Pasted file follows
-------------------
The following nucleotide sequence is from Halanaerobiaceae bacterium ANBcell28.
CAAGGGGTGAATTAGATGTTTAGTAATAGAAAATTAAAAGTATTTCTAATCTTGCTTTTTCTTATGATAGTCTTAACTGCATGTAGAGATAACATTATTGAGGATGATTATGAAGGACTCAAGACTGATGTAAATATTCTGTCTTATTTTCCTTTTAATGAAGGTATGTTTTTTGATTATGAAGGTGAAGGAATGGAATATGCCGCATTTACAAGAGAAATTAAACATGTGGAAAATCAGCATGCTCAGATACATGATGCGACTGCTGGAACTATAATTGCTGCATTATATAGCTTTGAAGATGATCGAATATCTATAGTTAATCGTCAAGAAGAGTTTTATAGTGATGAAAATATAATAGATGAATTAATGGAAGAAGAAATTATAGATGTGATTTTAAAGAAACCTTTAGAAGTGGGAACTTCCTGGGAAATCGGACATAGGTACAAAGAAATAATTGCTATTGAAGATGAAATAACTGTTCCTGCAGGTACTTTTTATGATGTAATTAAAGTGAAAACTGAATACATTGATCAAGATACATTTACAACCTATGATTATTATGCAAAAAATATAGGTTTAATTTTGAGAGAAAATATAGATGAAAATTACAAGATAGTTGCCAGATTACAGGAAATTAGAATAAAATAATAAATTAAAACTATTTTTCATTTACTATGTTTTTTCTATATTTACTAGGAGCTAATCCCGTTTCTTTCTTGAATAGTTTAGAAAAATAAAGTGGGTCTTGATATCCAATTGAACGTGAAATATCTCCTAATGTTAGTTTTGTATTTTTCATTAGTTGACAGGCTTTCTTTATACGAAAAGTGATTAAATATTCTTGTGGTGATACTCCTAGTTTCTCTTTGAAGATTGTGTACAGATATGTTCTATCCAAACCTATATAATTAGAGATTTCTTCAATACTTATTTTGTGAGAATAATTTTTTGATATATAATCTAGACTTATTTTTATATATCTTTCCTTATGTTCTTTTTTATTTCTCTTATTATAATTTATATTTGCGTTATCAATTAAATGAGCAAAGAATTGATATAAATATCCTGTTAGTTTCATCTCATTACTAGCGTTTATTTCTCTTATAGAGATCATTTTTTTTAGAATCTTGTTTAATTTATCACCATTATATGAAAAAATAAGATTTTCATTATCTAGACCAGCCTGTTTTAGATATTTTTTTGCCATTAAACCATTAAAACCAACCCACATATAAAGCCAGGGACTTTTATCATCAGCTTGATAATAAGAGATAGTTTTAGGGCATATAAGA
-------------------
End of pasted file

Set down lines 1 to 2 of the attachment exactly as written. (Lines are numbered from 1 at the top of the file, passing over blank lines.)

The following nucleotide sequence is from Halanaerobiaceae bacterium ANBcell28.
CAAGGGGTGAATTAGATGTTTAGTAATAGAAAATTAAAAGTATTTCTAATCTTGCTTTTTCTTATGATAGTCTTAACTGCATGTAGAGATAACATTATTGAGGATGATTATGAAGGACTCAAGACTGATGTAAATATTCTGTCTTATTTTCCTTTTAATGAAGGTATGTTTTTTGATTATGAAGGTGAAGGAATGGAATATGCCGCATTTACAAGAGAAATTAAACATGTGGAAAATCAGCATGCTCAGATACATGATGCGACTGCTGGAACTATAATTGCTGCATTATATAGCTTTGAAGATGATCGAATATCTATAGTTAATCGTCAAGAAGAGTTTTATAGTGATGAAAATATAATAGATGAATTAATGGAAGAAGAAATTATAGATGTGATTTTAAAGAAACCTTTAGAAGTGGGAACTTCCTGGGAAATCGGACATAGGTACAAAGAAATAATTGCTATTGAAGATGAAATAACTGTTCCTGCAGGTACTTTTTATGATGTAATTAAAGTGAAAACTGAATACATTGATCAAGATACATTTACAACCTATGATTATTATGCAAAAAATATAGGTTTAATTTTGAGAGAAAATATAGATGAAAATTACAAGATAGTTGCCAGATTACAGGAAATTAGAATAAAATAATAAATTAAAACTATTTTTCATTTACTATGTTTTTTCTATATTTACTAGGAGCTAATCCCGTTTCTTTCTTGAATAGTTTAGAAAAATAAAGTGGGTCTTGATATCCAATTGAACGTGAAATATCTCCTAATGTTAGTTTTGTATTTTTCATTAGTTGACAGGCTTTCTTTATACGAAAAGTGATTAAATATTCTTGTGGTGATACTCCTAGTTTCTCTTTGAAGATTGTGTACAGATATGTTCTATCCAAACCTATATAATTAGAGATTTCTTCAATACTTATTTTGTGAGAATAATTTTTTGATATATAATCTAGACTTATTTTTATATATCTTTCCTTATGTTCTTTTTTATTTCTCTTATTATAATTTATATTTGCGTTATCAATTAAATGAGCAAAGAATTGATATAAATATCCTGTTAGTTTCATCTCATTACTAGCGTTTATTTCTCTTATAGAGATCATTTTTTTTAGAATCTTGTTTAATTTATCACCATTATATGAAAAAATAAGATTTTCATTATCTAGACCAGCCTGTTTTAGATATTTTTTTGCCATTAAACCATTAAAACCAACCCACATATAAAGCCAGGGACTTTTATCATCAGCTTGATAATAAGAGATAGTTTTAGGGCATATAAGA